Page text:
December 24, 2018
- Schusterman Fellowship
Leadership Limmud is a bi-weekly blog post by the Schusterman Family Foundation Leadership and Talent team. It blends traditional Torah commentary with contemporary leadership lessons linked to that week's Torah parsha or upcoming holiday. We hope you enjoy!
Torah Portion Summary: This week's Torah portion, Shemot, focuses on the beginning of the Passover story: the birth and rise to leadership of Moses. The Parsha begins with Pharaoh ordering the death of all Hebrew baby boys. Moses' mother rejected this decree, laid her child in a basket and sent him floating down the river. Pharaoh's daughter found Moses in the river, took pity on the crying boy and adopted him as her own.
While Moses grew up in the luxury of Pharaoh's castle, as a young man he witnessed an Egyptian beating a Hebrew man. This enraged Moses and he struck and killed the taskmaster. Fearful of reprisal, Moses fled Egypt to the land of Midian, where he became a sheep herder and married and bore children with his wife, Tzipporah.
One day while tending his flock, Moses found a burning bush that was not being consumed. Intrigued, he approached, G-d appeared in the bush and spoke to Moses. G-d ordered Moses to return to Egypt to lead the Hebrews out of slavery and to a land that flowed with milk and honey. Moses gathered his family, returned to Egypt to confront Pharaoh and demanded the release of the Hebrews from slavery. Rather than relenting, Pharaoh doubled down and increased the workload of the enslaved Hebrews. Parashat Shemot ends with a promise from G-d: that with a strong hand and outstretched arm, G-d will deliver the Hebrews from slavery.
Torah Commentary: Shemot illustrates the evolution of Moses as a leader. At the beginning of the Parsha, we read of Moses' rash decision to strike down an Egyptian slave master, which led to Moses fleeing Egypt. These two early actions reflect Moses' under-developed leadership capabilities. However, many years later, when Moses encountered the burning bush, we see a more humble, self-conscious Moses. Rather than aggressively accepting the mantle of Jewish leadership, Moses declined four times. Moses articulated to G-d that he could not be the right person to liberate the Jewish people, as not only was he not worthy, but he had trouble speaking and a great fear that the Hebrews would not trust and follow him. With multiple reassurances and demonstrations of power, G-d convinced Moses to follow G-d's order and return to Egypt to liberate the Jewish people.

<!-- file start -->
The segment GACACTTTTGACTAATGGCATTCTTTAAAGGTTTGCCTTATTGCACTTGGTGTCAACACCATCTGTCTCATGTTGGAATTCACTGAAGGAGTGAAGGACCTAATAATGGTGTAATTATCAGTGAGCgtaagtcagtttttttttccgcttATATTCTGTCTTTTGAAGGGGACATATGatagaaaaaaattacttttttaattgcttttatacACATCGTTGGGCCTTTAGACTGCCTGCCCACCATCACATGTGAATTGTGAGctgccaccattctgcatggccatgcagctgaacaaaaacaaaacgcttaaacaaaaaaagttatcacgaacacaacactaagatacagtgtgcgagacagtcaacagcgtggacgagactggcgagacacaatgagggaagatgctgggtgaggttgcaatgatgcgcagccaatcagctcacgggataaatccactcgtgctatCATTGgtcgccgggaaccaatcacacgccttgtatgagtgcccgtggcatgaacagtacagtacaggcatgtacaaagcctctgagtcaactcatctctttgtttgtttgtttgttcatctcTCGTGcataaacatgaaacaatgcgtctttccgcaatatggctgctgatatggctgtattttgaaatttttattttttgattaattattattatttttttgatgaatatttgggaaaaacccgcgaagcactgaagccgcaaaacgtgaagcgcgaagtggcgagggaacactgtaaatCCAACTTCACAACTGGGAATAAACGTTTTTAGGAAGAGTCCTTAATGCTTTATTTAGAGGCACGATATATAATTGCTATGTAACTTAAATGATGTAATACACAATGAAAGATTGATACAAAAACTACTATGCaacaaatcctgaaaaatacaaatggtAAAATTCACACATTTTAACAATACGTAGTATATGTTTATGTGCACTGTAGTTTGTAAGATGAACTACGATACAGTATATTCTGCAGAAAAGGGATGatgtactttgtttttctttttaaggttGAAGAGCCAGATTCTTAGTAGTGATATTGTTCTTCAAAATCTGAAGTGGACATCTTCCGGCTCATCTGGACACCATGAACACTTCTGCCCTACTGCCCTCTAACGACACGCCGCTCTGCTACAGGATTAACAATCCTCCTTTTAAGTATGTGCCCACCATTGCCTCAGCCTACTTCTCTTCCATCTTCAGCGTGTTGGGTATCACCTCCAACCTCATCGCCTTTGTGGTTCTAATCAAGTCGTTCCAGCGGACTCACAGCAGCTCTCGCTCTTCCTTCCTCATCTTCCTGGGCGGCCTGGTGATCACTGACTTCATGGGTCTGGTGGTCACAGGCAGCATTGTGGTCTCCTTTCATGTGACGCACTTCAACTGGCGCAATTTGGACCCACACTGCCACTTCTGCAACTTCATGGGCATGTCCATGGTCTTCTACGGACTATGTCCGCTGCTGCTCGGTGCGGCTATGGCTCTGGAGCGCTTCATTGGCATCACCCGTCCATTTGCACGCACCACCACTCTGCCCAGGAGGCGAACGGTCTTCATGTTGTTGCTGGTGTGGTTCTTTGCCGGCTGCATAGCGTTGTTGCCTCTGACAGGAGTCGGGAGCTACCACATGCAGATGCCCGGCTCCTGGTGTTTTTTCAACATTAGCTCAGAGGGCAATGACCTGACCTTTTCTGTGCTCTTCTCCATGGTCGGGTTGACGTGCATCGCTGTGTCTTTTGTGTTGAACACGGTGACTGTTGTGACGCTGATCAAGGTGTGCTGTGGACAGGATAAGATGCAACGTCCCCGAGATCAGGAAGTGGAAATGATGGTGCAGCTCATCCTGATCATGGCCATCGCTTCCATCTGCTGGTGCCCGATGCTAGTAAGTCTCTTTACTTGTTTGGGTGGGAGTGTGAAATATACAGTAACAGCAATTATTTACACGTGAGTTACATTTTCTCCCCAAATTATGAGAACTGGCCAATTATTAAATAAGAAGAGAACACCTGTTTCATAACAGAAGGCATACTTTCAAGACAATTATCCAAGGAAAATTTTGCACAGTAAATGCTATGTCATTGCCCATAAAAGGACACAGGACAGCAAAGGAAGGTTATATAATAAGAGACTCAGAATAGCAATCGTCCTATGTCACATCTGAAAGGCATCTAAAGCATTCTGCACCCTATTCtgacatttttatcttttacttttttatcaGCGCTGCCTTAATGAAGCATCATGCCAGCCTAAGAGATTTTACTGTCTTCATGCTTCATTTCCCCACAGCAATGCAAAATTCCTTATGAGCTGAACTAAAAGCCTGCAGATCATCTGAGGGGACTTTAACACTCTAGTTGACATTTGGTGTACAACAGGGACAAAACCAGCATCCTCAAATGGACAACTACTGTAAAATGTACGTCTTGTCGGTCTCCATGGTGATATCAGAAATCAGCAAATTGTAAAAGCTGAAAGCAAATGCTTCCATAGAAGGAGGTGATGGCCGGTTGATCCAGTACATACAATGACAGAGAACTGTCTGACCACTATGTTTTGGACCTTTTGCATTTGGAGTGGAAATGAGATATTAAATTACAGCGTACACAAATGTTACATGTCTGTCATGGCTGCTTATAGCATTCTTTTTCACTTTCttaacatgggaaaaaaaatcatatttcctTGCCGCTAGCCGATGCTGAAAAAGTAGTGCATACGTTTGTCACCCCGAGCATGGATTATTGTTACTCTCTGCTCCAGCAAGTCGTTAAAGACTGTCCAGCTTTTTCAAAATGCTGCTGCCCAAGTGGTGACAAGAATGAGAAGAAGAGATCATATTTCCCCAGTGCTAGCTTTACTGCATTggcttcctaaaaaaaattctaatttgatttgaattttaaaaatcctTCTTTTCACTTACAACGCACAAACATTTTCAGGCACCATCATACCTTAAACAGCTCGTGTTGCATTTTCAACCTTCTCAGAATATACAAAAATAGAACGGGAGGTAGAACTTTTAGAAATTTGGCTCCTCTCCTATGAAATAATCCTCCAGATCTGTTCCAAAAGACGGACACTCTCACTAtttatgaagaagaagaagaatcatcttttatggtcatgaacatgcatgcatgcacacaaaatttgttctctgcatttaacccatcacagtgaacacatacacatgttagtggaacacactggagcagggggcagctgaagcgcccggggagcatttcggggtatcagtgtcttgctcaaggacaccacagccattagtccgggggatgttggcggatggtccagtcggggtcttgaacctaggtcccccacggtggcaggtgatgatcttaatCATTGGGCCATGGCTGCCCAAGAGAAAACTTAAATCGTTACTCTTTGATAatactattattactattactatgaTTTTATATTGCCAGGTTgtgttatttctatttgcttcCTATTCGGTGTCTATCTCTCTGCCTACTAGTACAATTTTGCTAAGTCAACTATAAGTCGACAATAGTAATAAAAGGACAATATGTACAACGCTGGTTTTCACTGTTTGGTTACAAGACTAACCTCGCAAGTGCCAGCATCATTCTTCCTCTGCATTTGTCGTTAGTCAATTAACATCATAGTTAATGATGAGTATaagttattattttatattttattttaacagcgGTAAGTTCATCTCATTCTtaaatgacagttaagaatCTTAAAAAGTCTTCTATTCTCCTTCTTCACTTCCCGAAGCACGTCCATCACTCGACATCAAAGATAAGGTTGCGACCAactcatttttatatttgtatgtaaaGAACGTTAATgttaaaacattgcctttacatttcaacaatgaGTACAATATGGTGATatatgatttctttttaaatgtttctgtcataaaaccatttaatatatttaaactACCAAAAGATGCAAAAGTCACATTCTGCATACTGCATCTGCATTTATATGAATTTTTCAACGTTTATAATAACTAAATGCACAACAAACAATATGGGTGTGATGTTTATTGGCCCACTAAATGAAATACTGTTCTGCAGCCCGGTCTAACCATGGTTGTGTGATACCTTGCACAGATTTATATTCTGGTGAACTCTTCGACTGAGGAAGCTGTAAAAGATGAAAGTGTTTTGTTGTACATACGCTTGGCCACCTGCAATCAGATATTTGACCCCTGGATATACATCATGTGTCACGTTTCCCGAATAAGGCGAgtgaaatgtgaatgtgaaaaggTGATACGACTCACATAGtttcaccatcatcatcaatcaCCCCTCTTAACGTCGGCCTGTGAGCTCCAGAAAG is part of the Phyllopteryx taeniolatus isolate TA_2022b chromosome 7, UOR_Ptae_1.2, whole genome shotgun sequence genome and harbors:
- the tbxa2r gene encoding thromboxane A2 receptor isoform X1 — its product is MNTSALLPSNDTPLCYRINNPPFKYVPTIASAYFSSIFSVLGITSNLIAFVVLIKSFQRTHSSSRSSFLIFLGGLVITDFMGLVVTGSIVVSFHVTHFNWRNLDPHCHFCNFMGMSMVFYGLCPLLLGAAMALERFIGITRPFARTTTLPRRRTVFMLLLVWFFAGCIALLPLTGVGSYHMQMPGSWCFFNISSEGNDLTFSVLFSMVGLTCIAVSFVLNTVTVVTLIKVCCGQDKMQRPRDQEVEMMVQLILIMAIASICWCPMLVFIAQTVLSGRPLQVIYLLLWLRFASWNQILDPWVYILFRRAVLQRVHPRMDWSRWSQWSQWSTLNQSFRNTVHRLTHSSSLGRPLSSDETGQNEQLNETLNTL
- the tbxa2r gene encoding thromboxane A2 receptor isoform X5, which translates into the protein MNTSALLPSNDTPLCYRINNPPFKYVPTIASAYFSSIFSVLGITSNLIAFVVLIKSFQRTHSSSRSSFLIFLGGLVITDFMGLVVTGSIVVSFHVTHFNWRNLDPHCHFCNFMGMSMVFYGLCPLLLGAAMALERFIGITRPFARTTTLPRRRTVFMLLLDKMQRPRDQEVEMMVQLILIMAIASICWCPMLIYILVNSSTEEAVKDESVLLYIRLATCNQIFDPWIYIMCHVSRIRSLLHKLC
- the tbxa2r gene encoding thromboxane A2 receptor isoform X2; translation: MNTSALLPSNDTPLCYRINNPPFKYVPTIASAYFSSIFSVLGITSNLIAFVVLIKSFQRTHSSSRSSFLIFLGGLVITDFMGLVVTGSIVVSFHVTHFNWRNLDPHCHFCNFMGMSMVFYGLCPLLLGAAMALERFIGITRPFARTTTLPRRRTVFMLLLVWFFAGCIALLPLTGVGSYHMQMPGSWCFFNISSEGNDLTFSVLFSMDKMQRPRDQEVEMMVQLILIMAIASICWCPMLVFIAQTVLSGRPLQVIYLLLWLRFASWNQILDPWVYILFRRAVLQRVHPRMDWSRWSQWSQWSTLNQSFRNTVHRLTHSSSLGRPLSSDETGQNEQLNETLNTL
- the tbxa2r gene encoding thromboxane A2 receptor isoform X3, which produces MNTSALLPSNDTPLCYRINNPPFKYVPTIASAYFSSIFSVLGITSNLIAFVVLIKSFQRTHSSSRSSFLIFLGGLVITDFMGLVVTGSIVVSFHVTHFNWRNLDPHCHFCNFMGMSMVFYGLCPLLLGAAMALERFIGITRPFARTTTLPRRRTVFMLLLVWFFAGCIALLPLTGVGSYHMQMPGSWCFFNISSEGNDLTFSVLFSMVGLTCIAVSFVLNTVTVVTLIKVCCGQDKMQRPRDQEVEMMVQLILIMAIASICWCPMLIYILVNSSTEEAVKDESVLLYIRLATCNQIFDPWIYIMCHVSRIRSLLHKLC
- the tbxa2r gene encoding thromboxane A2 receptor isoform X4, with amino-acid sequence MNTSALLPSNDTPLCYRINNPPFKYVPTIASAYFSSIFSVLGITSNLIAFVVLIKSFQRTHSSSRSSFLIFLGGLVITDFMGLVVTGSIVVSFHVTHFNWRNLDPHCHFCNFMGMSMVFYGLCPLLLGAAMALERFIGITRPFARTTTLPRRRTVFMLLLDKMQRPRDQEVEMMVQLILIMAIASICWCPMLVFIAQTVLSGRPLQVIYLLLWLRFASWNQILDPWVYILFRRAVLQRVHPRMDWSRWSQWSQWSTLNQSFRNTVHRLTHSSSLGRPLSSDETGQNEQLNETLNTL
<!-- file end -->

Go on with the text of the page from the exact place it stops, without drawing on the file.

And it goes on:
The resilience Moses demonstrated in Shemot (and in many more stories throughout the Torah) teaches us the importance of pulling ourselves off the ground, dusting off and trying again. We should not expect to be perfect the first time around, nor should we expect others to exemplify perfection on their first attempt. Leadership must be finely tuned, refined over time and developed through experience.
Let's get down to Tachlis (nuts and bolts): After growing up in Pharaoh's place, Moses killed an Egyptian taskmaster for his cruelty to a Hebrew slave. In fear, Moses fled to the land of Midian. One day while Moses tended his flock of sheep, G-d confronted him through a burning bush and enlightened Moses of his greater resiliency and need to accept his leadership role.
What this means for leaders: This Torah portion not only shows Moses' evolution as a leader, but also his transformation as a person, specifically, his developed resiliency. While attending the Mindful Leader Conference, members of the Leadership and Talent Team attended a seminar about the science of resilience and how to “bounce back better” taught by Emiliya Zhivotovskaya. Humans are naturally resilient, but as the world continues to change quickly, we need to develop new techniques to build on our natural resilience. The building block of this is to adopt a growth mindset and escape from the natural tendency to judge every action.
A growth mindset means that a person is wanting to self-improve instead of trying to prove themselves correct or constantly blaming themselves for every mistake. Leaders who do not have a growth mindset think that they are failures, not that their actions failed. This leads to individuals constantly blaming themselves and stifles productive thinking when faced with new adverse situations. A growth mindset is a prerequisite to being resilient, because in order to be resilient, one must first believe that situations are malleable and struggles can be overcome with hard work. By choosing to ask questions and learn from our actions, one can guide their mind to a path of thoughtful decision making.
This lack of a growth mindset reflected Moses' decision to flee Egypt and his initial doubt that he had the ability to lead the Jews out of Egypt. It takes Moses years (and G-d's coaching) for him to adopt a growth mindset and return to Egypt. Moses represents a resilient figure in his clashes with Pharaoh because he believed that the Hebrew's situation in Egypt was malleable and they could overcome Pharaoh's obstacles.